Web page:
I googled "terrain based instruction" and found this explanation:

 

"Terrain Based Learning uses purpose-built snow features to help assist students by naturally controlling their speed when first learning to ski and snowboard. By reducing the effects of gravity (speed), students can focus on connecting with the movements, sensations and body positions needed to steer and control their equipment.  In short, Terrain Based Learning removes the traditional anxieties from learning and shifts the students' focus to moving, playing and having fun without fear of losing control." 

 

I can see how that would apply to beginners, but how does this translate to teaching advanced skiers?


Missed this question . . .

 

There is a bit of a difference between "terrain based instruction" and Terrain Based Learning (TM).  As several instructors pointed out in a past thread, experienced instructors use available terrain when teaching skills all the time.  For example, I had an instructor show me how to use the uphill side of a cat track to practice side slips.  TBL is a specific element of what Snow Operating does to help ski areas/resorts to make the initial experience for first timers and novice skiers more fun.  My home mountain, Massanutten (tiny, northern VA), put in features in their training area last winter without working with Snow Operating.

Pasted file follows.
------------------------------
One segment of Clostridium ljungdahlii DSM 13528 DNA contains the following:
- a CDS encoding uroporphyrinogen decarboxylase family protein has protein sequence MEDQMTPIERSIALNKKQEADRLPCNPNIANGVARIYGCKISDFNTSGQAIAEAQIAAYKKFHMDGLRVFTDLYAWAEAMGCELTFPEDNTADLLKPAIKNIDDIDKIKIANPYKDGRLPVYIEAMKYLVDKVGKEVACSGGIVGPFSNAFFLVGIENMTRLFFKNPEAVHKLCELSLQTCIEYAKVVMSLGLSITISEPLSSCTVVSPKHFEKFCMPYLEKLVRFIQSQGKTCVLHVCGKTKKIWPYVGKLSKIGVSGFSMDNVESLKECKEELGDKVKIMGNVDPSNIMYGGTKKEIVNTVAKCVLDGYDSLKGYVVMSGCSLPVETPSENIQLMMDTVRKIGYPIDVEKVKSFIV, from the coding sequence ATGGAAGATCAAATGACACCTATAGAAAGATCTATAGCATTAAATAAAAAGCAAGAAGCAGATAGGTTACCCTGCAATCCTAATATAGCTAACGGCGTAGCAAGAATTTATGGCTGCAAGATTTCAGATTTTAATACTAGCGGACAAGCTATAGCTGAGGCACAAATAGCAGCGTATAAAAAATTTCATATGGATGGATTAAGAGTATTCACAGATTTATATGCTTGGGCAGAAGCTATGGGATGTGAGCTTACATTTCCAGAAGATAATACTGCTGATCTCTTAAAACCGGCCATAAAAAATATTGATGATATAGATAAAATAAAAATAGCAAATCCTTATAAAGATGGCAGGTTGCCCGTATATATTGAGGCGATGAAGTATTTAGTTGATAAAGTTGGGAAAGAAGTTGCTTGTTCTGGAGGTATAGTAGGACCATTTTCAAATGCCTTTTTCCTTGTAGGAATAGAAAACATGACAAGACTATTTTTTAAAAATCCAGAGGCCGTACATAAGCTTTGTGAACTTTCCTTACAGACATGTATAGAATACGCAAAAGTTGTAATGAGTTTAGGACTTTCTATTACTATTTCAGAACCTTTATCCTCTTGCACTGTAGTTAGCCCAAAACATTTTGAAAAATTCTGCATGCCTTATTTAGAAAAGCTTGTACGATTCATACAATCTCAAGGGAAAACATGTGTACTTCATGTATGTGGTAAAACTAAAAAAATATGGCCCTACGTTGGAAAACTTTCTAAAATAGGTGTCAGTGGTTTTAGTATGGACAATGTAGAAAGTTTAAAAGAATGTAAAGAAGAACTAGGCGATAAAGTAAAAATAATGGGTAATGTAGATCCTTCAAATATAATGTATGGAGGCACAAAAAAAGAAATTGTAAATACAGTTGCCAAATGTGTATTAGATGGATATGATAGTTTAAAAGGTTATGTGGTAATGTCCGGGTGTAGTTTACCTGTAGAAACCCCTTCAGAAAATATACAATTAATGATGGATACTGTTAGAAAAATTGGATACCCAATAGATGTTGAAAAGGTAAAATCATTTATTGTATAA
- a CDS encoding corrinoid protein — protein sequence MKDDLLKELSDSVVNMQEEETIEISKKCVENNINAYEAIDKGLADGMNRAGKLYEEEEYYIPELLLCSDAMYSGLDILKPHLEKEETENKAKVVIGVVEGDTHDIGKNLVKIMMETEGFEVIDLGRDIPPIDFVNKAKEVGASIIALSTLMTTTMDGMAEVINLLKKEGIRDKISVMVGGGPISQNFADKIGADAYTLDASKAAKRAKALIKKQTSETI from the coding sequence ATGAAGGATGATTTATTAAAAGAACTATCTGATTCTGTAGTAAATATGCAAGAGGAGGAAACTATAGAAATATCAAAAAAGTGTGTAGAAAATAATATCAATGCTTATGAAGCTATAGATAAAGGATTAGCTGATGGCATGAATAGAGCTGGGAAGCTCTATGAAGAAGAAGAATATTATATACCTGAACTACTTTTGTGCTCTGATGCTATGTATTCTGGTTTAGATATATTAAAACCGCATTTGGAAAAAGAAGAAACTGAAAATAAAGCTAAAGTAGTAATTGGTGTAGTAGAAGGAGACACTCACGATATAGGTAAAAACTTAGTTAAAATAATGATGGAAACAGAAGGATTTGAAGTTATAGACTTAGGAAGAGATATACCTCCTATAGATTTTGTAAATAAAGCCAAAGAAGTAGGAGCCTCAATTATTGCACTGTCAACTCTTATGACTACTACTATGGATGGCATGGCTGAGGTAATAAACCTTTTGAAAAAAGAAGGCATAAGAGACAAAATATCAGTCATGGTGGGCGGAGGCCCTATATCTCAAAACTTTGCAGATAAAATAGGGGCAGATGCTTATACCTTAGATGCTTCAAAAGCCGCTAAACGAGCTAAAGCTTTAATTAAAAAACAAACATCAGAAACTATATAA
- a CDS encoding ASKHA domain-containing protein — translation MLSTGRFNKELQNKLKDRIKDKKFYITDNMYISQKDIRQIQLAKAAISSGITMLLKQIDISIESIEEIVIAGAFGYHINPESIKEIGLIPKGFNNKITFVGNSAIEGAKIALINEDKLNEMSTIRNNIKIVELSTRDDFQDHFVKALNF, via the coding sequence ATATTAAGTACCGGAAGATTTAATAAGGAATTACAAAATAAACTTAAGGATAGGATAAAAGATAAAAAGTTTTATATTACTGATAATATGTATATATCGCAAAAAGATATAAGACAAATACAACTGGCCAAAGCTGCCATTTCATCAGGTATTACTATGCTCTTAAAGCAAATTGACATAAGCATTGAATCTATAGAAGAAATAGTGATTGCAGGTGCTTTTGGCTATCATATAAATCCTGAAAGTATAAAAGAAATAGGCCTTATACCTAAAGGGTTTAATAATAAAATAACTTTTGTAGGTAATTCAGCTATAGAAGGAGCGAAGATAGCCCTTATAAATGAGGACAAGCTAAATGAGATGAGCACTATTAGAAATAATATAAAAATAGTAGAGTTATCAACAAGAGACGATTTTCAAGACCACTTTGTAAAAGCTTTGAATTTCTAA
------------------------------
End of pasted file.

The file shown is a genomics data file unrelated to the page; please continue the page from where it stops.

As for how an instructor would use features for advanced skiers, I learned that first hand last season.  I set up a semi-private lesson with two of my friends.  We are Level 7/8.  The instructor is a PSIA Examiner and teaches at Snowbasin.  Every time we got back down to the base, he made use of the flat terrain and the TBL features.  What we did the most was 1-leg skiing.  One of my friends had never tried that before because he is mostly self-taught.  Took more than one pass on the flats for him to get it figured out.  Once we were okay on the flats, the instructor said something like "OK, now let's do that over the rollers."  Bottom line is that by the end of the 3-hr lesson, we could all at least pick up a ski while gliding over the rollers.  It was a lot easier to deal with the idea there than out on a green/blue groomer.

 

The Snowbasin website shows some of the features that can be set up: rollers, mini-pipe, banked turn.

https://www.snowbasin.com/lessons-rentals/tbl/